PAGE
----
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The Boston Globe
September 4, 2008
By Beth Teitell
"A Treadmill Designed For Kids?"
Treadmills and elliptical trainers for children: a benign way for kids to get in shape - or a depressing statement on what our society has become? That's the question swirling around two new products, Fitness Fun's My Treadmill and Glide-a-Stride, both of which are aimed at kids as young as 3, and promise fun "just like Mom and Dad!" TV remote control not included.
At Henry Bear's Park in Brookline Village, where the nonmotorized, kid-powered machines are displayed in the window, response has been decidedly mixed. Some patrons find them "cute," store manager Melissa Brilliant reports, while others demand, "How can you do that to children?"
At a time of heightened concern about childhood obesity, the treadmill and step glider, which retail from $99 to $120 each, are among a growing number of toys marketed to get kids moving, says Adrienne Citrin, public relations manager of the Toy Industry Association. In 2007, for example, Fisher-Price introduced a stationary bike for kids ages 3-6 that plugs into the television to keep youngsters interested. If manufacturers can make products that help kids slim down and that parents feel good about buying, Citrin says, "Everyone wins."
Or do they? "I wouldn't say one should never consider something like this for a particular child," says Dr. David Ludwig, director of the Optimal Weight for Life Clinic at Children's Hospital Boston, "but we have to remember that children are not just little adults. Kids' bodies and their minds are not designed to spend 20 minutes on a treadmill.
"It reflects, I think, a misguided mentality," he continued, "where we're trying to make physical activity for children a commodity rather than a natural integrated part of their lives."
But Nicole Tiedemann, a publicist for Fitness Fun's parent company, International Playthings, plays up a different angle. "If mom and dad are running on a treadmill at home," she says, "the kids can do it, too."
And if mom and dad have, er, stopped using their treadmills for exercise and instead turned them into repositories for clothing or books? Well then, the kiddie equipment might end up encouraging the grown-ups, Tiedemann says. "They always say a partner situation gets you more motivated to exercise. This could be a motivational tool not just for kids, but parents."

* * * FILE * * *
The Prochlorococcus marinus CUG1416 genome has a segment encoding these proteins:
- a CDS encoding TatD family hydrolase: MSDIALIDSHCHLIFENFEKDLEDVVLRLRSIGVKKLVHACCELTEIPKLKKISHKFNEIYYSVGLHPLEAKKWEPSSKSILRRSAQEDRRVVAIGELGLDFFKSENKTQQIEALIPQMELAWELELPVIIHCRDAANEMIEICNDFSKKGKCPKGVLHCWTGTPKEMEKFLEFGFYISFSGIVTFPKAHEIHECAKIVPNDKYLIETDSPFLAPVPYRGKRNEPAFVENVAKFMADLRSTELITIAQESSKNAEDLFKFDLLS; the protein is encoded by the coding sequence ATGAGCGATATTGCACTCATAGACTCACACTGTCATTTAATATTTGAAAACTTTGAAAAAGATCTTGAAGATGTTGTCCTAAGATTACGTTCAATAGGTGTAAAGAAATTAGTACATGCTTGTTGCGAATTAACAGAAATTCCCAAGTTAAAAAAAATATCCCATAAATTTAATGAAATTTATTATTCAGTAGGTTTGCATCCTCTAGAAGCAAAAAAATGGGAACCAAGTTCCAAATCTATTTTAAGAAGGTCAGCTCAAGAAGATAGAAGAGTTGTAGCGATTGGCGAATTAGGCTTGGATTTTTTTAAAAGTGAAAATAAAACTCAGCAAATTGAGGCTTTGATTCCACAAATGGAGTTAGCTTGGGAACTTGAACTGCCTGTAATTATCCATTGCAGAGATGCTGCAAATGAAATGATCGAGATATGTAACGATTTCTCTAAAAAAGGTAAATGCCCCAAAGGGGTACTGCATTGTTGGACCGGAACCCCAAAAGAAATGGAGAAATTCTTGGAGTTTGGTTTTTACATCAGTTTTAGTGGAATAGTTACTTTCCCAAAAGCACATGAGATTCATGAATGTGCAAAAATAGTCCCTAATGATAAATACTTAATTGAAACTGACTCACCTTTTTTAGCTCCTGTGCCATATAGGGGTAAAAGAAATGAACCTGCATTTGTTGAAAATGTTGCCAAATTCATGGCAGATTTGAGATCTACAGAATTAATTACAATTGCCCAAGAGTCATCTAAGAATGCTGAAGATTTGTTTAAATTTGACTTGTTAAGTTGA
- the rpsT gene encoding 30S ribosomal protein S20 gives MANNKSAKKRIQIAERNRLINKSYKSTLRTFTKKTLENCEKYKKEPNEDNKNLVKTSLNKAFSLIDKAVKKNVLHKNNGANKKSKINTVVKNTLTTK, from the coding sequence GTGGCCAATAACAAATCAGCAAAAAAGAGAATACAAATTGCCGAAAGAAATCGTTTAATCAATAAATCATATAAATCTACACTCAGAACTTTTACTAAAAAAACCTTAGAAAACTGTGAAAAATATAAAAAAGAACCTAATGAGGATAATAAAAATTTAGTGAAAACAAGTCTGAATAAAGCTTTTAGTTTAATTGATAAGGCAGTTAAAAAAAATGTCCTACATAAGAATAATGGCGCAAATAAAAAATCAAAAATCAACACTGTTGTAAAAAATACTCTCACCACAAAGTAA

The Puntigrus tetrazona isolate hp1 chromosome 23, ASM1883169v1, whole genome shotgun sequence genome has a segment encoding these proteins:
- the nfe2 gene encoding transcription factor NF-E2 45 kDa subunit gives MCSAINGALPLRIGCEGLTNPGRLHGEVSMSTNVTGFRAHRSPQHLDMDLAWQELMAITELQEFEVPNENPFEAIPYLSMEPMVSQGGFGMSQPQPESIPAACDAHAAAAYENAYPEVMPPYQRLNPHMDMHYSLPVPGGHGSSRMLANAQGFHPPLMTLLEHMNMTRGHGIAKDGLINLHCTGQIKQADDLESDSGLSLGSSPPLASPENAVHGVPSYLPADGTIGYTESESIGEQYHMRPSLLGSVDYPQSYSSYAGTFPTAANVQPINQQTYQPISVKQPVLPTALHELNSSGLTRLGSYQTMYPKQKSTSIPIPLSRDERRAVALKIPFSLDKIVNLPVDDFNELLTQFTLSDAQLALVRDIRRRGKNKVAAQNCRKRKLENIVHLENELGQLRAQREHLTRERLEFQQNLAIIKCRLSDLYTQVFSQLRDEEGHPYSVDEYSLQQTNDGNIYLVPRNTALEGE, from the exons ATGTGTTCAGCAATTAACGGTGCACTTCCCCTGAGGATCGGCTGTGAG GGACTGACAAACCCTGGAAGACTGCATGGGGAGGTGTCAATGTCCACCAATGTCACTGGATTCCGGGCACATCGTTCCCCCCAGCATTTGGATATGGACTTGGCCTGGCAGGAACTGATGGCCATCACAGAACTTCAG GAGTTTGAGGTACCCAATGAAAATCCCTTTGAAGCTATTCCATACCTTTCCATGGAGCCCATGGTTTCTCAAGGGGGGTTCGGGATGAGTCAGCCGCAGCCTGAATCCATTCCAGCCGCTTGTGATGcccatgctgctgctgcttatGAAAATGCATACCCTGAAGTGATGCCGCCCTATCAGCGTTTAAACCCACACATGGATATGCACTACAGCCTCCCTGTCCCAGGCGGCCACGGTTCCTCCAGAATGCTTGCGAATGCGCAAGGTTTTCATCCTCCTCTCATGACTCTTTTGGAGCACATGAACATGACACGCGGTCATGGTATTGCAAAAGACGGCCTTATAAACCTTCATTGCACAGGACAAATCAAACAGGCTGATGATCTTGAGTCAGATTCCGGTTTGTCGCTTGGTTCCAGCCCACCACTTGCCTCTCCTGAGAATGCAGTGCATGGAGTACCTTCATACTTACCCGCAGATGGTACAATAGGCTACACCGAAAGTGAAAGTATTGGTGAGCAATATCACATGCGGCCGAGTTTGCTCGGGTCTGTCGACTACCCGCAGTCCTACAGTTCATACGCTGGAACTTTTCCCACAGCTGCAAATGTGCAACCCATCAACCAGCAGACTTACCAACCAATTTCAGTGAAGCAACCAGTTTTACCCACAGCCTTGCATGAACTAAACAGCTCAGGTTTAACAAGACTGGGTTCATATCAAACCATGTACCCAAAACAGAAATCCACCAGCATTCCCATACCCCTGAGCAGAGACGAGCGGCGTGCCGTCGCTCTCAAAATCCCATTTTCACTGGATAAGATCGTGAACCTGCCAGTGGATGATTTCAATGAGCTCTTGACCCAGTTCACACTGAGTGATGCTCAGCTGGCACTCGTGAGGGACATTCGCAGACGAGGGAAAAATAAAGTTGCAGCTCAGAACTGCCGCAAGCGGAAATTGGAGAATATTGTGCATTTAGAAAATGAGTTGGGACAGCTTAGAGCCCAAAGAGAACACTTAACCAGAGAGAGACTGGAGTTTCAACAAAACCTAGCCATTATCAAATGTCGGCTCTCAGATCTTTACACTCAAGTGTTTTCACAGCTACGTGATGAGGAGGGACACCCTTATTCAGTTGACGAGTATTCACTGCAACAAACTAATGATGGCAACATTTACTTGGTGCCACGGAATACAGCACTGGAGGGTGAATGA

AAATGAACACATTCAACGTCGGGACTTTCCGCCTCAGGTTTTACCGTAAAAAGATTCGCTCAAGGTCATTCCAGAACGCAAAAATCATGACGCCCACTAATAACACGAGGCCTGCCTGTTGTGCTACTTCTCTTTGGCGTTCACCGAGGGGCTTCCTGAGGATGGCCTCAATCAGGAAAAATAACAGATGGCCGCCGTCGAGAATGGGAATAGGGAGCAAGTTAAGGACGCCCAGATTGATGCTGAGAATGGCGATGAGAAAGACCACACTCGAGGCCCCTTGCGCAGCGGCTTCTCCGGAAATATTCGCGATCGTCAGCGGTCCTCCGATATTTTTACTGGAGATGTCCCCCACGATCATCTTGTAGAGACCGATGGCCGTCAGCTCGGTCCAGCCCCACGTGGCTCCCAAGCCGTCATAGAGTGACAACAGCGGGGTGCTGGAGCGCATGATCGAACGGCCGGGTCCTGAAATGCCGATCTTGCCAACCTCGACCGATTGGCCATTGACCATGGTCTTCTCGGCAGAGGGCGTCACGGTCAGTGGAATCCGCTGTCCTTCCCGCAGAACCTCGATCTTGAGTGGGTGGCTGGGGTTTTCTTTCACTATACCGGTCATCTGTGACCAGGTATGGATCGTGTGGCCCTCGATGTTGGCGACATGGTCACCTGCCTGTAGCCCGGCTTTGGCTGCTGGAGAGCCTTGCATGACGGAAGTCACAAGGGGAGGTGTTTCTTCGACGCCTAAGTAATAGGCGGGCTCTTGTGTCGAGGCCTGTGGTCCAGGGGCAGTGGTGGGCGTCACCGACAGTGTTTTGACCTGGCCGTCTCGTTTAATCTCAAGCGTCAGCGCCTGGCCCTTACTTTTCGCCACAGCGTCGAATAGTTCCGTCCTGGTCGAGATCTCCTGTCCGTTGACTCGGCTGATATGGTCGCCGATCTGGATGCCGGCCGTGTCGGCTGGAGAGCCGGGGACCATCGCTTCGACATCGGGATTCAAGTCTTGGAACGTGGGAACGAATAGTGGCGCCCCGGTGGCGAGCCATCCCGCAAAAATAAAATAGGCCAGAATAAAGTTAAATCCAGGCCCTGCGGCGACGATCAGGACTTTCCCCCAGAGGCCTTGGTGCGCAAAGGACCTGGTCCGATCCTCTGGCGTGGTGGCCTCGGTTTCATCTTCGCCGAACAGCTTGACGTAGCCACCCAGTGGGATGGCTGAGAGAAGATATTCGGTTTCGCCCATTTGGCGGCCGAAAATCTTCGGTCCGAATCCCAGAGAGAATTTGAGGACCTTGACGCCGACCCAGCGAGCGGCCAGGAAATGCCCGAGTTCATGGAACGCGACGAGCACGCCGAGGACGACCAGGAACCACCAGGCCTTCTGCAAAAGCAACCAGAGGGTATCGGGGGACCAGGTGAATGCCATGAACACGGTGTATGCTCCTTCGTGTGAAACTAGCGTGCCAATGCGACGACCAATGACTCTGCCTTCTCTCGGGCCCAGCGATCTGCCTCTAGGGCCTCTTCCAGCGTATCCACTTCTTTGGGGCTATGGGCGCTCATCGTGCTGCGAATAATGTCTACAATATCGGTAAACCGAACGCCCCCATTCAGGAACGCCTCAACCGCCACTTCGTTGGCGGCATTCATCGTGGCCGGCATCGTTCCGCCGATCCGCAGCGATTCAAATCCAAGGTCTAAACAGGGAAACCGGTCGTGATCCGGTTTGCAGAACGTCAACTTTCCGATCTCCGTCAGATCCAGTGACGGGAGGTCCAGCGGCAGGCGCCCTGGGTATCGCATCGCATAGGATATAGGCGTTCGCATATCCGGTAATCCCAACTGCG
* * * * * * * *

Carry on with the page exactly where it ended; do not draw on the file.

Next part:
Sheri Gurock, a mother of three and co-owner of Magic Beans (with locations in Brookline, Hingham, and Wellesley), questioned the products at first, but she's come around.
"It doesn't have to be a stand-in for other types of physical activity," she said, "but in New England there are a lot of months in the year when it's not practical to get outside."
And there's another plus: The kid-size equipment may help keep the children off adult machines.
"We have a treadmill in our house," she says, "and I'm always having to get on [my kids'] backs not to get on it." Gurock keeps her machine turned off, but her children have found the power switch. "I've found them walking slowly on it, but it terrifies me that they might turn up the speed."
Toy-industry analyst Sean McGowan describes this as a "testing year" for gym-like equipment, noting that if the stationary bike and the Fitness Fun products sell well, imitators will probably come along.
Holiday sales figures are months away, but the kids are already starting to weigh in. A recent Thursday afternoon found 3 1/2-year-old Guenevere Miller of Somerville checking out the kiddie workout equipment at Magic Beans in Coolidge Corner. "Can we buy it?" she asked.
She eagerly ran and walked on the treadmill for almost three full minutes. Then she edged her younger sister off the glider, took a few strides, and promptly sat down on the foot pedals. "Push me, Daddy," she said.
Well, at least someone is getting exercise.